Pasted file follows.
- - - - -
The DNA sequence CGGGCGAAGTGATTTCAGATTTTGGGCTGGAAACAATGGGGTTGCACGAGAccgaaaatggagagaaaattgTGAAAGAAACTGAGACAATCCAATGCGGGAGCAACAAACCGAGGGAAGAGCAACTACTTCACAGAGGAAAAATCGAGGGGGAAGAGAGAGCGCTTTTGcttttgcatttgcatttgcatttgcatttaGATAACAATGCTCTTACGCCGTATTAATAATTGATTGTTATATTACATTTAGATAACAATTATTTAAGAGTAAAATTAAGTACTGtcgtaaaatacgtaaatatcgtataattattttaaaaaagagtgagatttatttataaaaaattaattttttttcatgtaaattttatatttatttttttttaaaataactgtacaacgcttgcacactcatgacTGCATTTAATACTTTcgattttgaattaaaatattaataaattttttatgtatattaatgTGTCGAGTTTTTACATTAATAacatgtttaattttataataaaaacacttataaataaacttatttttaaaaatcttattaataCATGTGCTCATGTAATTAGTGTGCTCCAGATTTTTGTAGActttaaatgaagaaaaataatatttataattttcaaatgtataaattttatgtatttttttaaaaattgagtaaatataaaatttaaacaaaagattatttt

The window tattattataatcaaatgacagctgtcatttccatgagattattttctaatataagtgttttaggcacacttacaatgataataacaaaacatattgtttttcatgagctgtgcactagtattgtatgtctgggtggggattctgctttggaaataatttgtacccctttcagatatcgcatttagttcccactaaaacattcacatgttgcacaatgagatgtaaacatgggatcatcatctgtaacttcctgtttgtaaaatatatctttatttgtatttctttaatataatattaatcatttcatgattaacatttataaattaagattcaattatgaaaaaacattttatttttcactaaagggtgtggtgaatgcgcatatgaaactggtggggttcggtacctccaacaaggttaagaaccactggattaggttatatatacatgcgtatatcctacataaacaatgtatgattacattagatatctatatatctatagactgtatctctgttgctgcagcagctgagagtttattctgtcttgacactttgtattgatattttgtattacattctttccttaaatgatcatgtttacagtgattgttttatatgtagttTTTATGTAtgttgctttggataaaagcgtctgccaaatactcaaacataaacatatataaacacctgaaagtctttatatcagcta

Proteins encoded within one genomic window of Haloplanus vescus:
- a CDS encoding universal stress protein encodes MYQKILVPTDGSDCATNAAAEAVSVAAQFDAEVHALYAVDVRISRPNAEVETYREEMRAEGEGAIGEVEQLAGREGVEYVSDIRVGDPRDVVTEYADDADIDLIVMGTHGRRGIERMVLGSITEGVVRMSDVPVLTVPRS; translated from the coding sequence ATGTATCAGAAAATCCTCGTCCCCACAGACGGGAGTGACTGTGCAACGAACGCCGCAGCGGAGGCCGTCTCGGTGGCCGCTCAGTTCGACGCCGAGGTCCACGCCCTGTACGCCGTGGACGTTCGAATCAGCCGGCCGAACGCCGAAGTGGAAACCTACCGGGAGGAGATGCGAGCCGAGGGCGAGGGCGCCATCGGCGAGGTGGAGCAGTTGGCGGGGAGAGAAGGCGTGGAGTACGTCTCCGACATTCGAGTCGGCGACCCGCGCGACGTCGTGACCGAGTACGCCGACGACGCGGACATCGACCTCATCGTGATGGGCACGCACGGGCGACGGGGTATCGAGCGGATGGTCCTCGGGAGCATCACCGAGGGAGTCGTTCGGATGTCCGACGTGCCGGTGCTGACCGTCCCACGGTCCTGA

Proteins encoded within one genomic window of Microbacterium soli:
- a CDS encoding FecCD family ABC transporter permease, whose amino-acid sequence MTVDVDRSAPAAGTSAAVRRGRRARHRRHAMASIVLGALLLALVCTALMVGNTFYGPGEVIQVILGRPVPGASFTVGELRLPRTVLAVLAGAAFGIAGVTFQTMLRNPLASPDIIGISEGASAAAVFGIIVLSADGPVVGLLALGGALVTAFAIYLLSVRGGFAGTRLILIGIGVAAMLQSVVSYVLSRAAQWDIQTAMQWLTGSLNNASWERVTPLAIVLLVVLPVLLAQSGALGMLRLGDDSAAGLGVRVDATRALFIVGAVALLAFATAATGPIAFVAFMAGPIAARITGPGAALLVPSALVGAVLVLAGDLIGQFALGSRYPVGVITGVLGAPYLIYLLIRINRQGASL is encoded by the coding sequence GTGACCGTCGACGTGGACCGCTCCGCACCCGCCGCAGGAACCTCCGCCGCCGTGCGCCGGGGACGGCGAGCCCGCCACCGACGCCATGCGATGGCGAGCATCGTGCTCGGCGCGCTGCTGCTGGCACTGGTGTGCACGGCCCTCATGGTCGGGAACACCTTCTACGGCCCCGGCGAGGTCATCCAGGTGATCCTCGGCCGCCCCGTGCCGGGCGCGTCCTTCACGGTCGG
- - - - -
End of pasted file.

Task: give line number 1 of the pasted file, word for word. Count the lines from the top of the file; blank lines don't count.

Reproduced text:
The DNA sequence CGGGCGAAGTGATTTCAGATTTTGGGCTGGAAACAATGGGGTTGCACGAGAccgaaaatggagagaaaattgTGAAAGAAACTGAGACAATCCAATGCGGGAGCAACAAACCGAGGGAAGAGCAACTACTTCACAGAGGAAAAATCGAGGGGGAAGAGAGAGCGCTTTTGcttttgcatttgcatttgcatttgcatttaGATAACAATGCTCTTACGCCGTATTAATAATTGATTGTTATATTACATTTAGATAACAATTATTTAAGAGTAAAATTAAGTACTGtcgtaaaatacgtaaatatcgtataattattttaaaaaagagtgagatttatttataaaaaattaattttttttcatgtaaattttatatttatttttttttaaaataactgtacaacgcttgcacactcatgacTGCATTTAATACTTTcgattttgaattaaaatattaataaattttttatgtatattaatgTGTCGAGTTTTTACATTAATAacatgtttaattttataataaaaacacttataaataaacttatttttaaaaatcttattaataCATGTGCTCATGTAATTAGTGTGCTCCAGATTTTTGTAGActttaaatgaagaaaaataatatttataattttcaaatgtataaattttatgtatttttttaaaaattgagtaaatataaaatttaaacaaaagattatttt